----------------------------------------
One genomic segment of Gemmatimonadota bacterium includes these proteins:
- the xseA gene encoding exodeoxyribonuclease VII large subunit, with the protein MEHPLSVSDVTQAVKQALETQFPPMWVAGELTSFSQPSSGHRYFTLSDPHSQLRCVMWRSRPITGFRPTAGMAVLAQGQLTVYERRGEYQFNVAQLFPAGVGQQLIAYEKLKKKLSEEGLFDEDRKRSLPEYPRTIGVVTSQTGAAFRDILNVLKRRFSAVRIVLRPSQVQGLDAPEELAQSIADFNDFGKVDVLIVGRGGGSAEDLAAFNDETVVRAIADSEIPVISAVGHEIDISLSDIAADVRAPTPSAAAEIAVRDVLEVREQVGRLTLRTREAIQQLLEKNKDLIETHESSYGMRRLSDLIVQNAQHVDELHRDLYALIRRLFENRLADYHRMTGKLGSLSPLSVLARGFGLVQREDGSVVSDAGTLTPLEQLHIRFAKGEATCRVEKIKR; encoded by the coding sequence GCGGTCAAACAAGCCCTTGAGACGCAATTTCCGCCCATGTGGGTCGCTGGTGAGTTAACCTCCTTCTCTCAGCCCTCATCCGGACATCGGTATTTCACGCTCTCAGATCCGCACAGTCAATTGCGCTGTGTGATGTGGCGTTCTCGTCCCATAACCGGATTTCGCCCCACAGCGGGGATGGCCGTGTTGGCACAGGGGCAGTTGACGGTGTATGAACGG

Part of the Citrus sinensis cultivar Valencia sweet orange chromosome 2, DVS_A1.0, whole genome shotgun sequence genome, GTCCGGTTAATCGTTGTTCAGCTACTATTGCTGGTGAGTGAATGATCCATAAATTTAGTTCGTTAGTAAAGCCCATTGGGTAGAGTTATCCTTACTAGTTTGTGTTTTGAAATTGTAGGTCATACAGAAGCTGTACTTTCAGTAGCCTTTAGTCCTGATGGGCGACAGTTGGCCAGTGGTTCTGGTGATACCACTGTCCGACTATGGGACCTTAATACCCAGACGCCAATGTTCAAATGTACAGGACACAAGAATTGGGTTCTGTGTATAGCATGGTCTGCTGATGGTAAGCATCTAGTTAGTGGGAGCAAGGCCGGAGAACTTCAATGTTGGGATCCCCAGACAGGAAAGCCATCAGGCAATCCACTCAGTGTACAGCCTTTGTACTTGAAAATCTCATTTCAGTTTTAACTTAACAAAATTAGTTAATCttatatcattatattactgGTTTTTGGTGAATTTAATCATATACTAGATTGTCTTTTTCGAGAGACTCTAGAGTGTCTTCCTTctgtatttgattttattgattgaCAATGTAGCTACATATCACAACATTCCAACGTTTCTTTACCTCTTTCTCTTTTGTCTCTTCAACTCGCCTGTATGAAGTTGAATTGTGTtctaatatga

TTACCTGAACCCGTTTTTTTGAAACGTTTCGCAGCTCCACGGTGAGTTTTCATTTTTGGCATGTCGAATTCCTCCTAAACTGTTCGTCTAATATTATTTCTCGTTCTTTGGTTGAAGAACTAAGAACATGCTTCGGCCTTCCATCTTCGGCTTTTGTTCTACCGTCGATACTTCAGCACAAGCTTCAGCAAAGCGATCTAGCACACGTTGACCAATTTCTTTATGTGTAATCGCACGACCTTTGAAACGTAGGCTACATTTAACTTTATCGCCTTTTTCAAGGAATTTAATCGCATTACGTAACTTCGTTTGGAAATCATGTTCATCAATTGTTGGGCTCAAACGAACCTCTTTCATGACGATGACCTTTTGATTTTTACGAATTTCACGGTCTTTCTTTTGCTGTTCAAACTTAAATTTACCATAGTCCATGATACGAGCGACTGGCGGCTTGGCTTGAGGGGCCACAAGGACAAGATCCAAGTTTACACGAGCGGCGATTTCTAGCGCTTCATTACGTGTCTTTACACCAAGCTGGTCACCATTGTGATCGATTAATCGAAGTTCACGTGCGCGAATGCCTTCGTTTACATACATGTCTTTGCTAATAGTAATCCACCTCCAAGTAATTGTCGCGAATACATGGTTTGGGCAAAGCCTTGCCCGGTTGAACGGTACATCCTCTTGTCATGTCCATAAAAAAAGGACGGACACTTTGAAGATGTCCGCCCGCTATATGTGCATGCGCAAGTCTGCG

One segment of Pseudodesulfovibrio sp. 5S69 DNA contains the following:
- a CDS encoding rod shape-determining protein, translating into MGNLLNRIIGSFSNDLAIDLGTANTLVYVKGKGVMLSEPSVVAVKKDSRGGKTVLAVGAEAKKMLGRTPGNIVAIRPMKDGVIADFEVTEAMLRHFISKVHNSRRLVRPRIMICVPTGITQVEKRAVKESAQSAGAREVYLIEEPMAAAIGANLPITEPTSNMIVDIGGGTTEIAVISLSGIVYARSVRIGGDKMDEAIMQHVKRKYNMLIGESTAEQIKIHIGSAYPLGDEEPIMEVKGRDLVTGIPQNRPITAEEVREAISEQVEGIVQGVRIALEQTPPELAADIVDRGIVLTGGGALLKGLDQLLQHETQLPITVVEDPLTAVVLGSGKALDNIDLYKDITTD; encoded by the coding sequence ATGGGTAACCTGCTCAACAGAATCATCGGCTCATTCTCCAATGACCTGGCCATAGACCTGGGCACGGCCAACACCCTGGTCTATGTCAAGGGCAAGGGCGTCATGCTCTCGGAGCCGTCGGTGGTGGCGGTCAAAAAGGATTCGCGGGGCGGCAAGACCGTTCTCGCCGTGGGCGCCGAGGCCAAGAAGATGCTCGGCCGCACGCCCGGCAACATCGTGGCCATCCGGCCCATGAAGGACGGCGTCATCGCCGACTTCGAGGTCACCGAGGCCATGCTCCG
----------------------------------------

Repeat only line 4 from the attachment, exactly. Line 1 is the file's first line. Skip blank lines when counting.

TTACCTGAACCCGTTTTTTTGAAACGTTTCGCAGCTCCACGGTGAGTTTTCATTTTTGGCATGTCGAATTCCTCCTAAACTGTTCGTCTAATATTATTTCTCGTTCTTTGGTTGAAGAACTAAGAACATGCTTCGGCCTTCCATCTTCGGCTTTTGTTCTACCGTCGATACTTCAGCACAAGCTTCAGCAAAGCGATCTAGCACACGTTGACCAATTTCTTTATGTGTAATCGCACGACCTTTGAAACGTAGGCTACATTTAACTTTATCGCCTTTTTCAAGGAATTTAATCGCATTACGTAACTTCGTTTGGAAATCATGTTCATCAATTGTTGGGCTCAAACGAACCTCTTTCATGACGATGACCTTTTGATTTTTACGAATTTCACGGTCTTTCTTTTGCTGTTCAAACTTAAATTTACCATAGTCCATGATACGAGCGACTGGCGGCTTGGCTTGAGGGGCCACAAGGACAAGATCCAAGTTTACACGAGCGGCGATTTCTAGCGCTTCATTACGTGTCTTTACACCAAGCTGGTCACCATTGTGATCGATTAATCGAAGTTCACGTGCGCGAATGCCTTCGTTTACATACATGTCTTTGCTAATAGTAATCCACCTCCAAGTAATTGTCGCGAATACATGGTTTGGGCAAAGCCTTGCCCGGTTGAACGGTACATCCTCTTGTCATGTCCATAAAAAAAGGACGGACACTTTGAAGATGTCCGCCCGCTATATGTGCATGCGCAAGTCTGCG